MOSCOW, Apr. 14 – The fifth Russian-hosted Afghanistan peace conference, set to be attended by 12 countries, is kicking off in Moscow on Friday.
The new round of international talks on settling Afghanistan’s drawn-out conflict and Taliban insurgency will for the second time feature a broader scope of regional players than before. The last event was held on February 15 with Russia, China, Pakistan, Iran, India and Afghanistan taking part. The sides agreed to increase efforts to promote national reconciliation through regional cooperation with Kabul’s leading role. Previous meetings were held in a narrower format.
The Russian Foreign Ministry said a total of 12 countries were expected to join the consultations. This includes parties from the previous round as well as a number of Central Asian states which have a direct stake in Afghanistan-related security issues.
The United States, which has kept a limited military presence in Afghanistan since NATO withdrawal in 2014, was also invited but turned down taking part despite Russia’s insistence that it was key to Afghan settlement as an important player in the region. Earlier in April, the Russian Foreign Ministry said it still harbored hope for the United States to attend.
Pakistan, a key player in the Afghan crisis and also subject to continued cross-border conflict spillovers, has confirmed its participation. A diplomatic source said the country’s Deputy Foreign Minister Press Shia Aslam would represent it.
The Afghan government has decided to send several department-level Foreign Ministry officials, while the Chinese Foreign Ministry said its Special Envoy on Afghan Affairs Deng Xijun will arrive to Moscow for the conference.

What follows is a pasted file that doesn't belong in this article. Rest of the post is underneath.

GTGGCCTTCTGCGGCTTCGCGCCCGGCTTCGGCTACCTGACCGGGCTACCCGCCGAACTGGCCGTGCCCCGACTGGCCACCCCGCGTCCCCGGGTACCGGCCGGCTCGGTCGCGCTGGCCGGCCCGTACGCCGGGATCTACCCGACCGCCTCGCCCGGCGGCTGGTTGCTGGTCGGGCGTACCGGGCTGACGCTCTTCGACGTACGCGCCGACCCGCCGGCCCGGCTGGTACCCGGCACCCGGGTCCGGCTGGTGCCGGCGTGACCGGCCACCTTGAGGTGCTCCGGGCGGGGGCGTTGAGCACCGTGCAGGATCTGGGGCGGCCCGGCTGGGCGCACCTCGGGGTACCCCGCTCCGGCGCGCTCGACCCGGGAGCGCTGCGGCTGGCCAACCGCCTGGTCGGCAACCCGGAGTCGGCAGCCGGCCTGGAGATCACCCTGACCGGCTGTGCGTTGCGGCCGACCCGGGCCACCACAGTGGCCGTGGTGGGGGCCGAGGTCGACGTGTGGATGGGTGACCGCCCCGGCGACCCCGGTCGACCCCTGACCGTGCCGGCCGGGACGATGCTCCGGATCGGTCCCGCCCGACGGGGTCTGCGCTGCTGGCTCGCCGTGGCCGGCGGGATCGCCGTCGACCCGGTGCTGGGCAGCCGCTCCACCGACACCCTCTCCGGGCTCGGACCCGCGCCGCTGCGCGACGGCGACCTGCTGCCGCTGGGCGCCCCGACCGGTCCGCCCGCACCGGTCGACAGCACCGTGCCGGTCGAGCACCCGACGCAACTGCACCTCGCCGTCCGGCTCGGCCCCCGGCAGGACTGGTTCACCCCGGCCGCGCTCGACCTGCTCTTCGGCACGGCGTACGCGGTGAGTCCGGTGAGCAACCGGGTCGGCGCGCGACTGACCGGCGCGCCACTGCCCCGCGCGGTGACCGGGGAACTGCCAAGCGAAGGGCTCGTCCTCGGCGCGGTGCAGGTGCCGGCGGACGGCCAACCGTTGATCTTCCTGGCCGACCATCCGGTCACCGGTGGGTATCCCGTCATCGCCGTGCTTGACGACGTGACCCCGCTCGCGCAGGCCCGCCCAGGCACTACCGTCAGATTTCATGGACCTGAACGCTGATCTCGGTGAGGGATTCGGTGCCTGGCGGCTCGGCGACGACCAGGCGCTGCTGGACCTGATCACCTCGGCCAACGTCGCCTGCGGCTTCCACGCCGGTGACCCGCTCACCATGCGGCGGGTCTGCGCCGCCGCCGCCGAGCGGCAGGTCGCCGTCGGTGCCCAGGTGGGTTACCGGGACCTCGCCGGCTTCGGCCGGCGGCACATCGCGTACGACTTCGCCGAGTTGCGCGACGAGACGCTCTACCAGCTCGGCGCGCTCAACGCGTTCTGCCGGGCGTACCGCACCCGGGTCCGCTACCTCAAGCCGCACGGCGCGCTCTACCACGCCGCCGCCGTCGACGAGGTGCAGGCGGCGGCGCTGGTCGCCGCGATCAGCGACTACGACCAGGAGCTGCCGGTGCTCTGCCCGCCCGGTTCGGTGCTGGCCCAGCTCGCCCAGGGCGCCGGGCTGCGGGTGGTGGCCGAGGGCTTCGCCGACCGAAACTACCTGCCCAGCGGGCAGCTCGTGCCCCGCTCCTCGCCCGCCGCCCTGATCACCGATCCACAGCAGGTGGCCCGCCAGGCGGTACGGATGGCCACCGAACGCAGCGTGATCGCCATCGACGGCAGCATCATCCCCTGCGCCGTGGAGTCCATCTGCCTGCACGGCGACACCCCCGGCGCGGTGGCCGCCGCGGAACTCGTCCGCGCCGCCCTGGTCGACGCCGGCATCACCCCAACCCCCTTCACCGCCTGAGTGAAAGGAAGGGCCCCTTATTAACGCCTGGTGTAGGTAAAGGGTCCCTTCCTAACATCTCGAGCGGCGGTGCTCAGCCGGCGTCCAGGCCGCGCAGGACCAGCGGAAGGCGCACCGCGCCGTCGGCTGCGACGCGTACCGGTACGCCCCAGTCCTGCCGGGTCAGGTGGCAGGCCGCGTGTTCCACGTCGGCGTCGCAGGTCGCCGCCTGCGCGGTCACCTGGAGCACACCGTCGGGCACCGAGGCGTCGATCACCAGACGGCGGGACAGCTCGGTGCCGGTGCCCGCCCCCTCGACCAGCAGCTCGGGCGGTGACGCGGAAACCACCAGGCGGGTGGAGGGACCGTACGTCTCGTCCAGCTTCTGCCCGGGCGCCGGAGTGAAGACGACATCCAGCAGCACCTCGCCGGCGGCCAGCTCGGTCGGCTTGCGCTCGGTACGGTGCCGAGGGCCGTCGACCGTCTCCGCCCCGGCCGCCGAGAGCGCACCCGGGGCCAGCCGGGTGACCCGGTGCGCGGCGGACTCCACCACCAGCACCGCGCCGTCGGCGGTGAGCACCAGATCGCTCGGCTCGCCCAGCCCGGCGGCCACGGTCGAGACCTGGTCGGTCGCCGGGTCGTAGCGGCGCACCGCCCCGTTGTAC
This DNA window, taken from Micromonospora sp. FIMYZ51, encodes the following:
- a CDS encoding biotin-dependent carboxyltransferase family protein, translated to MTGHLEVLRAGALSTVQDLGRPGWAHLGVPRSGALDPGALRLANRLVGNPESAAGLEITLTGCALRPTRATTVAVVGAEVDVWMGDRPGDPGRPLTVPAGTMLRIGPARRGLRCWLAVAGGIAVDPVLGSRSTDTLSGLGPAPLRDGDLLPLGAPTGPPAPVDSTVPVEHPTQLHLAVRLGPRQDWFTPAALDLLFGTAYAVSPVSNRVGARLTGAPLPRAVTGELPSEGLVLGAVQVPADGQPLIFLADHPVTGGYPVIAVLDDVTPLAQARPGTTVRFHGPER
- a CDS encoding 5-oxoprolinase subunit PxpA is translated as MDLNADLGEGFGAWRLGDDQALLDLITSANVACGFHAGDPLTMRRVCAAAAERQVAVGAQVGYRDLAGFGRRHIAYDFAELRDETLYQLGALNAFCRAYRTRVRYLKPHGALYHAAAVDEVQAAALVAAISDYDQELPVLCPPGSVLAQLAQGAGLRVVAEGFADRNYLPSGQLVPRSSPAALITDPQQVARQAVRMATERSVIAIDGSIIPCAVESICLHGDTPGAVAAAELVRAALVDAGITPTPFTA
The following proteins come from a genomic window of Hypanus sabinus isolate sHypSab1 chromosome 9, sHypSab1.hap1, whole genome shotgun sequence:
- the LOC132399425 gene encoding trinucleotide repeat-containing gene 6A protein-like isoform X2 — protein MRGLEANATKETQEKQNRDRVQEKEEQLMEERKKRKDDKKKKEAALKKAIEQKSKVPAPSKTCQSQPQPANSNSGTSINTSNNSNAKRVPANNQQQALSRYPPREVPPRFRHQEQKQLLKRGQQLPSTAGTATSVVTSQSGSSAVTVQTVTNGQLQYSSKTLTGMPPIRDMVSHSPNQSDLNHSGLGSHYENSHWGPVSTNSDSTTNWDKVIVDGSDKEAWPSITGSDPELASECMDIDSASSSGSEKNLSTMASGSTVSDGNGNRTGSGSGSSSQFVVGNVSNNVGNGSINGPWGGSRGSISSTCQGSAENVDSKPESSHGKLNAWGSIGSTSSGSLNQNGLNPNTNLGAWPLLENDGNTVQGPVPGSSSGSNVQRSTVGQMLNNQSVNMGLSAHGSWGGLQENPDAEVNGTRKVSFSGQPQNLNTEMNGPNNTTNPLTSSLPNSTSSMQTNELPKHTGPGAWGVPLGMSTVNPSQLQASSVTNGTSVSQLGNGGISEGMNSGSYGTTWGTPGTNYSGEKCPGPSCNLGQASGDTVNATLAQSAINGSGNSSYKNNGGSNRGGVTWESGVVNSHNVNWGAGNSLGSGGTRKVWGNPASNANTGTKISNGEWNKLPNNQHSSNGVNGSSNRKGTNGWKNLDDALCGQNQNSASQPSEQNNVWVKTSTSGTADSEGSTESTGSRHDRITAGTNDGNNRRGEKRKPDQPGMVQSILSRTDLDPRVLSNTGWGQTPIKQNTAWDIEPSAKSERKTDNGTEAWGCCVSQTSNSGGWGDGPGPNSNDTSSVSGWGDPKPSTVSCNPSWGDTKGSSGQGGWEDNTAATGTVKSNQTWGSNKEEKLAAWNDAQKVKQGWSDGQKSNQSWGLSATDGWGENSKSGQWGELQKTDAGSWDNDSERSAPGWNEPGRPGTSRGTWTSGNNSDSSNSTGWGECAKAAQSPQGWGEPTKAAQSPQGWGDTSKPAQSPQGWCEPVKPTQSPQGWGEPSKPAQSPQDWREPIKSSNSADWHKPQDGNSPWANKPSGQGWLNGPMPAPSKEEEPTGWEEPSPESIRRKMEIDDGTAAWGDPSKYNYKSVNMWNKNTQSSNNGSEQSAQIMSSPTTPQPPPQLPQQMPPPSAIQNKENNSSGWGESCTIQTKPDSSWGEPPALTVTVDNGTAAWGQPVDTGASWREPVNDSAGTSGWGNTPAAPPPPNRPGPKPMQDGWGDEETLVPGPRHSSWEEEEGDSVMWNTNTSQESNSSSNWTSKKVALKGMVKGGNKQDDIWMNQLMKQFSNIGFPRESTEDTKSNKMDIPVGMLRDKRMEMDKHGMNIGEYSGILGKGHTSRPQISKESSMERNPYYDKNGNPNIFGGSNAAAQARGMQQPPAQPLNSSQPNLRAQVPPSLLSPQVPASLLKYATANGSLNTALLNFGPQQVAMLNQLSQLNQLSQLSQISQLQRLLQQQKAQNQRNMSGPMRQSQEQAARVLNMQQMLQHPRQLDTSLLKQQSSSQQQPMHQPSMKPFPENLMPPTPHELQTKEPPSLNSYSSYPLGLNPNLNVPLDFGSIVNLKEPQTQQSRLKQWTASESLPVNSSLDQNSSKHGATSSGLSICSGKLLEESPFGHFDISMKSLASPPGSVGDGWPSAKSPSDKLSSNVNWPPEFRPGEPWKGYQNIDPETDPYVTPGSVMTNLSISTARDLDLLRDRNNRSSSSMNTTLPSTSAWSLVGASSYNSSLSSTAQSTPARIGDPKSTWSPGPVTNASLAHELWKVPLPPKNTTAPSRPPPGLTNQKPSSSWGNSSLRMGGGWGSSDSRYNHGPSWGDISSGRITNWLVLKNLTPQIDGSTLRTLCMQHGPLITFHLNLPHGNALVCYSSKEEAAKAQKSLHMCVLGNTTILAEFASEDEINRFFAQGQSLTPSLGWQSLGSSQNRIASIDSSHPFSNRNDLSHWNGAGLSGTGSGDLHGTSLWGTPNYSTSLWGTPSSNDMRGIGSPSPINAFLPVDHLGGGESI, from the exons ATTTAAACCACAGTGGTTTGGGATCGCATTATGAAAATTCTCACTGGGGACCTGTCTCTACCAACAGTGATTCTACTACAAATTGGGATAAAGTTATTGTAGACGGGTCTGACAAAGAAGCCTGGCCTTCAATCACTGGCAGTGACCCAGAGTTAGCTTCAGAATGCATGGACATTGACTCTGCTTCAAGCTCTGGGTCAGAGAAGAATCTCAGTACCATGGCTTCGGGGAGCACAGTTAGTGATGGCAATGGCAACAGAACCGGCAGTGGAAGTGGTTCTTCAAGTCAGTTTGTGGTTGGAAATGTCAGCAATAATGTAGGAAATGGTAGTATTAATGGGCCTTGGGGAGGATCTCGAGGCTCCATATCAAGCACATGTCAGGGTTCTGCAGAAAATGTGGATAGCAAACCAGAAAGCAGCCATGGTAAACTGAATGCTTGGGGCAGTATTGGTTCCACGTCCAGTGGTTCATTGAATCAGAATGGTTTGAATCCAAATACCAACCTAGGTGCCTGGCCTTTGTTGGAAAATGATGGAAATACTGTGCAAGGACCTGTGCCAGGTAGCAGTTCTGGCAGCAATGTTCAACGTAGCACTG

US Defense Secretary Jim Mattis has made allegations that Russia was engaging directly with the Taliban and expressed concern over Russia’s approach but stopped short of accusing Moscow of supply weapons to the group. NATO Allied Command Operations Curtis Scaparrotti later went as far as claiming arms supplies were taking place. This was rejected by Russia, with Russian envoy to NATO Alexander Grushko expressing outrage at the allegations. The Russian Foreign Ministry ruled out inviting Taliban representatives to the Moscow conference and stressed that the event was only for governments to take part in, with the sides aiming to help Kabul establish peace talks with the militant group. Foreign Minister Sergey Lavrov then stressed the importance of Kabul’s engagement directly with the Taliban.
Kabul has been eyeing a peace deal with the Taliban as the group gained strength and began to overrun large parts of Afghanistan over 2015 and 2016. Previous attempts were abandoned after the death of Taliban leader Akhtar Mansour in a US drone strike in neighboring Pakistan.
The country has also faced a growing threat from a local branch of the Daesh (outlawed in Russia) terrorist group, which is also hostile to the Taliban.
Allegations have come from US Central Command chief Gen. Joseph Votel that the upcoming talks were an effort on the part of Russia to appease the Taliban as a counterweight to the emergent and more sinister Daesh. This was dismissed as “absurd” by the Russia Defense Ministry.
In March, Pakistan reportedly hosted several Taliban leaders in an effort to pressure the group into peace talks with Kabul.